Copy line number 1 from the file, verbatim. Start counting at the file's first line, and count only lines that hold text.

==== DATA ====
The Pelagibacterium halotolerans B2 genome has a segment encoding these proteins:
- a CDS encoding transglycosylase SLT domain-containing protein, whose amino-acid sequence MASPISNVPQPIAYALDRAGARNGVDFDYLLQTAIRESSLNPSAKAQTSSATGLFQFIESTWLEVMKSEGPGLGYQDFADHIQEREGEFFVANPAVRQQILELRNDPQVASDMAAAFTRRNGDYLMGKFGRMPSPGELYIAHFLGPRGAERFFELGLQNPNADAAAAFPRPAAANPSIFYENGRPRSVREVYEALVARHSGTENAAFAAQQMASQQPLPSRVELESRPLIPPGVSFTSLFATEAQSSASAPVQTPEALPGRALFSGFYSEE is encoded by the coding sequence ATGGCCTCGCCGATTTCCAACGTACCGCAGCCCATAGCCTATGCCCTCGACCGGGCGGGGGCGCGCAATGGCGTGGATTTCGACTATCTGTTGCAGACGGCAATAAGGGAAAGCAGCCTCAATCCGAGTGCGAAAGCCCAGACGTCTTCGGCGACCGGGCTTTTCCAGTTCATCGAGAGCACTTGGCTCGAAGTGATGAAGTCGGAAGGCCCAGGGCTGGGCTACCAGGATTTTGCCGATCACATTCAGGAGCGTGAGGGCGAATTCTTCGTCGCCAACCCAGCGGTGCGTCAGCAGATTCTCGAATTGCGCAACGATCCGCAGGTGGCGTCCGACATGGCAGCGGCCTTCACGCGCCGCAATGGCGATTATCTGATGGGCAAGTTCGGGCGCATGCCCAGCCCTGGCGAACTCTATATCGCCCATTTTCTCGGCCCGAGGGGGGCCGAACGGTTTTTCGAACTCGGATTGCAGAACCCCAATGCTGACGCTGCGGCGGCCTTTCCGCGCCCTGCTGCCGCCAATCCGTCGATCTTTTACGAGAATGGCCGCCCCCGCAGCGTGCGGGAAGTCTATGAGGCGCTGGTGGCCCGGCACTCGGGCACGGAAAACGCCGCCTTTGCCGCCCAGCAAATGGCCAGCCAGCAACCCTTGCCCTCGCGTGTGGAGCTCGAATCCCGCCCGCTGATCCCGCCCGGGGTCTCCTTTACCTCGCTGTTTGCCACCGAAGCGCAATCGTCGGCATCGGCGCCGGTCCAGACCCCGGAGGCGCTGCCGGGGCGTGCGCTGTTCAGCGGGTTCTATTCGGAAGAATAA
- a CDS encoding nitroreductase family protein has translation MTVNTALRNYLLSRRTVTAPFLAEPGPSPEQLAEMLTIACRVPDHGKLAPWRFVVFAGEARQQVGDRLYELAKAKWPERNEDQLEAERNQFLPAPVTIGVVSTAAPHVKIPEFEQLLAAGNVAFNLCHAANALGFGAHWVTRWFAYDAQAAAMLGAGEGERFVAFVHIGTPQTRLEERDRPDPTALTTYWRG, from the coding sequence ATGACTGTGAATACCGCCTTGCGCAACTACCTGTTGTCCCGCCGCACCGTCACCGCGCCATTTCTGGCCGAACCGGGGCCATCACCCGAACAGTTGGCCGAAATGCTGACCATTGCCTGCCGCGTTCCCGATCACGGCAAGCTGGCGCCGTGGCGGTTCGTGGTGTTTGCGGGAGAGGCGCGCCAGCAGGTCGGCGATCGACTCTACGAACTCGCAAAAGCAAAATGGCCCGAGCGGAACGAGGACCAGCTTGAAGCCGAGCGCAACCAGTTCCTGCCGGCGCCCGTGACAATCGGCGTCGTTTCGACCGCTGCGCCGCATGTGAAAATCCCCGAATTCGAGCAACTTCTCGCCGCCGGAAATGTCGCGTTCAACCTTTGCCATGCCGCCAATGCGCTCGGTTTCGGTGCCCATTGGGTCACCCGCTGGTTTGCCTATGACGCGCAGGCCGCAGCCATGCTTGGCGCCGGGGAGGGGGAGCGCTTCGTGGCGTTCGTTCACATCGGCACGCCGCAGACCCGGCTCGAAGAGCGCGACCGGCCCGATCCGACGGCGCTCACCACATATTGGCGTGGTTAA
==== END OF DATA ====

The Pelagibacterium halotolerans B2 genome has a segment encoding these proteins: